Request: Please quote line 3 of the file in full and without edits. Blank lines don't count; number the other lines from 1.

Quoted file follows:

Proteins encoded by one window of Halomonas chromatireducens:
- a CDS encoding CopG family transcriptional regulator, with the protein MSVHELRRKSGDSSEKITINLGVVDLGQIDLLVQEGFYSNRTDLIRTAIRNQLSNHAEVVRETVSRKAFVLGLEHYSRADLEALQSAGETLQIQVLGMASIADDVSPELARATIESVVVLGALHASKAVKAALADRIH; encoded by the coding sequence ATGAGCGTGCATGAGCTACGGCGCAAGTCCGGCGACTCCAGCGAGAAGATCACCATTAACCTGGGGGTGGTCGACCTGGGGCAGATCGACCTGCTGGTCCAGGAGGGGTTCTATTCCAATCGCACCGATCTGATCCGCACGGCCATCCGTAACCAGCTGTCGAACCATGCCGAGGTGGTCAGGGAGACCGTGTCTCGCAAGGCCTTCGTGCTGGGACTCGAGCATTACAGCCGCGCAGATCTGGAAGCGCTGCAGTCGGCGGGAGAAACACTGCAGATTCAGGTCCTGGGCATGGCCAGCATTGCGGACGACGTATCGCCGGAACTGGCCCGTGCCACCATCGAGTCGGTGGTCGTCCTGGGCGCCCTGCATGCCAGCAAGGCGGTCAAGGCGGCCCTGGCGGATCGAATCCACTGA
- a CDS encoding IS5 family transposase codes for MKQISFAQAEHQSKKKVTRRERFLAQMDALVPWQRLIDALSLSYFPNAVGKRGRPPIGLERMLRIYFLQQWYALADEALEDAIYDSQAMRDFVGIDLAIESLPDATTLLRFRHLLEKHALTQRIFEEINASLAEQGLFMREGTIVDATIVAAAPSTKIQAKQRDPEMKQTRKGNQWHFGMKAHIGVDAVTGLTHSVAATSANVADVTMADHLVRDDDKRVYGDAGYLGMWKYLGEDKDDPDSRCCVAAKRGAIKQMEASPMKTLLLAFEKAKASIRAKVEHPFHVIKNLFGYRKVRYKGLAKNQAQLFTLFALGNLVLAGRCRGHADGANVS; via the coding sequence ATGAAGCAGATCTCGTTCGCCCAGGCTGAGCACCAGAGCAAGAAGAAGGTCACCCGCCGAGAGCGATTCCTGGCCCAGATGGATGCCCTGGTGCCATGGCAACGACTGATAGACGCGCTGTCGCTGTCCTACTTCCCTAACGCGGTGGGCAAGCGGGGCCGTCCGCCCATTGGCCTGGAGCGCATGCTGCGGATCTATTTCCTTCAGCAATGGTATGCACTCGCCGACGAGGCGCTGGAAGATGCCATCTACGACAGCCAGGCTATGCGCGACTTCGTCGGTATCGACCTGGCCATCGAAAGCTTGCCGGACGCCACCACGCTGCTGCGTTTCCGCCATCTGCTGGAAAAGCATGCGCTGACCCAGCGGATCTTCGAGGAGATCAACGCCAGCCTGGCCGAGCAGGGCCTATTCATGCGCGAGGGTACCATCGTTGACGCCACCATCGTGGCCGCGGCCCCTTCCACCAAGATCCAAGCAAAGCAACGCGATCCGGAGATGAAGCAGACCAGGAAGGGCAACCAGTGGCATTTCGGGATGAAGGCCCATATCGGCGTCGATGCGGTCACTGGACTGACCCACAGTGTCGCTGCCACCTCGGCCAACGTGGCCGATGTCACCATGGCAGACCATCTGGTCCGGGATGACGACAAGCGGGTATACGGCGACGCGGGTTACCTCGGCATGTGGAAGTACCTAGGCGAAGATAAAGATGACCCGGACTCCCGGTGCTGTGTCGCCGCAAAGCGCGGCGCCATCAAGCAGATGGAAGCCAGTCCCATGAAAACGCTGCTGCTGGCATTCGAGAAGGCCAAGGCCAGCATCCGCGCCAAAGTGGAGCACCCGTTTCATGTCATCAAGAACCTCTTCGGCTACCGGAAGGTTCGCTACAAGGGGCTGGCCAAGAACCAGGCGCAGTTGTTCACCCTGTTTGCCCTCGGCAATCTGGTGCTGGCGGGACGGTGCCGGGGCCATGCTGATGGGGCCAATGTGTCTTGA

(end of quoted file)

- a CDS encoding IS5 family transposase codes for MKQISFAQAEHQSKKKVTRRERFLAQMDALVPWQRLIDALSLSYFPNAVGKRGRPPIGLERMLRIYFLQQWYALADEALEDAIYDSQAMRDFVGIDLAIESLPDATTLLRFRHLLEKHALTQRIFEEINASLAEQGLFMREGTIVDATIVAAAPSTKIQAKQRDPEMKQTRKGNQWHFGMKAHIGVDAVTGLTHSVAATSANVADVTMADHLVRDDDKRVYGDAGYLGMWKYLGEDKDDPDSRCCVAAKRGAIKQMEASPMKTLLLAFEKAKASIRAKVEHPFHVIKNLFGYRKVRYKGLAKNQAQLFTLFALGNLVLAGRCRGHADGANVS; via the coding sequence ATGAAGCAGATCTCGTTCGCCCAGGCTGAGCACCAGAGCAAGAAGAAGGTCACCCGCCGAGAGCGATTCCTGGCCCAGATGGATGCCCTGGTGCCATGGCAACGACTGATAGACGCGCTGTCGCTGTCCTACTTCCCTAACGCGGTGGGCAAGCGGGGCCGTCCGCCCATTGGCCTGGAGCGCATGCTGCGGATCTATTTCCTTCAGCAATGGTATGCACTCGCCGACGAGGCGCTGGAAGATGCCATCTACGACAGCCAGGCTATGCGCGACTTCGTCGGTATCGACCTGGCCATCGAAAGCTTGCCGGACGCCACCACGCTGCTGCGTTTCCGCCATCTGCTGGAAAAGCATGCGCTGACCCAGCGGATCTTCGAGGAGATCAACGCCAGCCTGGCCGAGCAGGGCCTATTCATGCGCGAGGGTACCATCGTTGACGCCACCATCGTGGCCGCGGCCCCTTCCACCAAGATCCAAGCAAAGCAACGCGATCCGGAGATGAAGCAGACCAGGAAGGGCAACCAGTGGCATTTCGGGATGAAGGCCCATATCGGCGTCGATGCGGTCACTGGACTGACCCACAGTGTCGCTGCCACCTCGGCCAACGTGGCCGATGTCACCATGGCAGACCATCTGGTCCGGGATGACGACAAGCGGGTATACGGCGACGCGGGTTACCTCGGCATGTGGAAGTACCTAGGCGAAGATAAAGATGACCCGGACTCCCGGTGCTGTGTCGCCGCAAAGCGCGGCGCCATCAAGCAGATGGAAGCCAGTCCCATGAAAACGCTGCTGCTGGCATTCGAGAAGGCCAAGGCCAGCATCCGCGCCAAAGTGGAGCACCCGTTTCATGTCATCAAGAACCTCTTCGGCTACCGGAAGGTTCGCTACAAGGGGCTGGCCAAGAACCAGGCGCAGTTGTTCACCCTGTTTGCCCTCGGCAATCTGGTGCTGGCGGGACGGTGCCGGGGCCATGCTGATGGGGCCAATGTGTCTTGA